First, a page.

“I just wanted to wish you for tomorrow’s exam. Honest,” I stammered.
“What are you doing with my case record?”
“J – just looking…”
Fortunately for me, he did not pursue the matter. He had to study.
After this incident, I lost interest in this endeavour completely. I lost interest in Saranya too for some time. It was somehow re-kindled during my internship, and I thought I had made some progress, but the time had come to part.
After internship, Saranya went for – characteristically – Orthopaedics, considered a male bastion, at Bangalore Medical College. I opted for Dermatology and, because my rank was rather low, I had to settle for the institute at Hubli. I had wanted to follow her to BMC.
It would be an untruth to say that I forgot Saranya. The separation whetted my yearning. But I decided never to call her in an effort to forget her, and lost all contact. You cannot say I succeeded though.
I was in the final year of my residency when I got a call from Azman Kurram. Azman had been our class representative back at medical school. He said that he had arranged a meet of our old batch at Hotel Renai at Kochi.
“Oh, wonderful!” I said, excited. “Will everyone be there?”
“Saranya told me she would come, and she is not yet married.”
He had read my mind correctly. I was very much annoyed.
I was at the venue an hour in advance, smartly dressed in a pale blue shirt, dark pants, and spotless black shoes. I had a new haircut, and had trimmed my moustache. I had thought about a facial, but decided against it at the last minute. A few of my old friends had already arrived. I heartily shook hands with a dozen people, cracked jokes, and exchanged tales. There was a lot of laughter, shouting, and back-slapping.
“What happened to your tummy?” Someone made a smart comment, looking at the slight paunch I had developed.
“Pumped in hot air to supply to you fellows today,” I laughed.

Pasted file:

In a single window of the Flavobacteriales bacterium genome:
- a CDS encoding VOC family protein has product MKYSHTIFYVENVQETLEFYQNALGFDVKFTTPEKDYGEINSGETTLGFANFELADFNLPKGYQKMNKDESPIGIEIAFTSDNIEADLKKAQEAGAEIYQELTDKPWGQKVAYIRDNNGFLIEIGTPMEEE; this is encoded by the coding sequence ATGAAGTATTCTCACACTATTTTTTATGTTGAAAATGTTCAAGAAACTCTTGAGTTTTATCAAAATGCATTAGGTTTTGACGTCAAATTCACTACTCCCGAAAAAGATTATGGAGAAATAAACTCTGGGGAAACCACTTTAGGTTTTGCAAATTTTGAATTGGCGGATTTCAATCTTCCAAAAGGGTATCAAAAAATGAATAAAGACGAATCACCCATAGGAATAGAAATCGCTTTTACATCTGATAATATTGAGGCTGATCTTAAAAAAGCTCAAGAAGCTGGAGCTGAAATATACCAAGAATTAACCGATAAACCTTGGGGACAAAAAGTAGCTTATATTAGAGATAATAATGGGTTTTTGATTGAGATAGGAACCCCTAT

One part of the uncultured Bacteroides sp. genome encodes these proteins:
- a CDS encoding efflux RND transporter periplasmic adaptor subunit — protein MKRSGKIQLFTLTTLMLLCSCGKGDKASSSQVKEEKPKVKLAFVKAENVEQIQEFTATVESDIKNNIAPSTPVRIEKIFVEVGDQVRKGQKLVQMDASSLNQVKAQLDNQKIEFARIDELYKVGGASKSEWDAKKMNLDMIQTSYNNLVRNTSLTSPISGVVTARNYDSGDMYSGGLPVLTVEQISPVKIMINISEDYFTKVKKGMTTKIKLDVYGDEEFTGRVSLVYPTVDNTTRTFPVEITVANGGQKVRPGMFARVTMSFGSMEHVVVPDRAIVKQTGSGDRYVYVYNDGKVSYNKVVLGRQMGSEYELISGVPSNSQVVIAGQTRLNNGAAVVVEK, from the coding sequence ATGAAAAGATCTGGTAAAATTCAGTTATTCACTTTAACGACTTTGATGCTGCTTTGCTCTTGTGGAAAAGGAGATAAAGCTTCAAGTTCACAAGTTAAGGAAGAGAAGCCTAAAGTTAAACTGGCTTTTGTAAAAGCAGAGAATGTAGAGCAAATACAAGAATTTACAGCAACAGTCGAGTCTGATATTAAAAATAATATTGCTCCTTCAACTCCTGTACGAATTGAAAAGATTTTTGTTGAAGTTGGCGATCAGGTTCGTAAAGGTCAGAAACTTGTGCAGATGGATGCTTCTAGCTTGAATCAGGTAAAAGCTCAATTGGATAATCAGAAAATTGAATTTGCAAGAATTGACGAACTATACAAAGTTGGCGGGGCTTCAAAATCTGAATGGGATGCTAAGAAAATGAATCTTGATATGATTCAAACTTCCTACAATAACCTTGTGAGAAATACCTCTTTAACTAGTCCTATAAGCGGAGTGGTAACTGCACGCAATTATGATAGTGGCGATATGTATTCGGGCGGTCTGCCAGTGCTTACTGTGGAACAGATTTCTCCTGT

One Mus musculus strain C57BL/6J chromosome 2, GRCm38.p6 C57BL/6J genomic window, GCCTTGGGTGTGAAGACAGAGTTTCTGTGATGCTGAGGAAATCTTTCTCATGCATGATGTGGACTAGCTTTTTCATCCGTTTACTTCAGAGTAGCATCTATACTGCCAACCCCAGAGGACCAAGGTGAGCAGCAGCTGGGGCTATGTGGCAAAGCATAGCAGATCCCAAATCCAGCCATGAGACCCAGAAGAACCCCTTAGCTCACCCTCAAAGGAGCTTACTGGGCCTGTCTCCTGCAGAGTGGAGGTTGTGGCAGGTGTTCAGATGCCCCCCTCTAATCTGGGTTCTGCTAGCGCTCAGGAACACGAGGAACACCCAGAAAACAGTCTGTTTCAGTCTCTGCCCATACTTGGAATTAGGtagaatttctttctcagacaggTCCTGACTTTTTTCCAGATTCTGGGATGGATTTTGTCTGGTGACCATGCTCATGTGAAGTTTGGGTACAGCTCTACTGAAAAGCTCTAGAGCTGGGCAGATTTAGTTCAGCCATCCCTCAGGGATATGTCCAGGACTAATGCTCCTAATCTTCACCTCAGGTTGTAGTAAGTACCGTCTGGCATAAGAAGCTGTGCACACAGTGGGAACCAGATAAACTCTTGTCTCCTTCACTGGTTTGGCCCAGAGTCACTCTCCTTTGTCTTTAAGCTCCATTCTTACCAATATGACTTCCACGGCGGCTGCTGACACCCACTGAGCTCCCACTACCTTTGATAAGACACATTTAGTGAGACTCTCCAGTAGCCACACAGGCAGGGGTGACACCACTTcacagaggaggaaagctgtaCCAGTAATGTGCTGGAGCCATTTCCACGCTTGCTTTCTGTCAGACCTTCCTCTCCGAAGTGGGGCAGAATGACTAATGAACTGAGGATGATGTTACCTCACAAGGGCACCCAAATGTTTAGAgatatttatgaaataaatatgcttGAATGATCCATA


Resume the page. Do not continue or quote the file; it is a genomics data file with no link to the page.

A few guys turned to look at the entrance. I followed their gaze. There she was!
Well, she had changed. At medical school she was always in a churidar, with her hair almost always in a bun. Round spectacles and a business-like manner dimmed her beauty. Now she was in a light pink translucent sari made of figure-hugging smooth material. She was tastefully dressed to show off her seductive curves. A rather low-necked blouse showed milky, delectable cleavage. Big black eyes with thick lashes hid contact lenses. Her seductive smile held us mesmerized.
A collective ‘Oooh!’ went up from the guys. She did not notice me at first, and talked to some of her old friends near the door. I approached her diffidently, as if in a hypnotic trance, transfixed by her radiance. She saw me, and stepped closer.
“Oh, Anu, how are you?” She said, and gave me a tight hug. No, not merely a friendly hug. I thought it was tighter than that. A seductive hug. Then she looked up at my face. I could have died for that look. My day was made. We stood there and chatted, constantly interrupted by our old friends.
“When can we meet again?” I was adventurous enough to enquire. “And be alone for some time? I want to talk to you.”
“I am in 567, here, in Renai.” She gave me a sly smile and winked. In my overexcited imagination, it was an open invitation. Then Azman Kurram interrupted everybody by banging a spoon against a table:
“Hey, guys, attention please! In your invitation letter, there was a mention of a surprise. That surprise has arrived. Let us welcome the brand new police commissioner of Kochi, our chief guest!”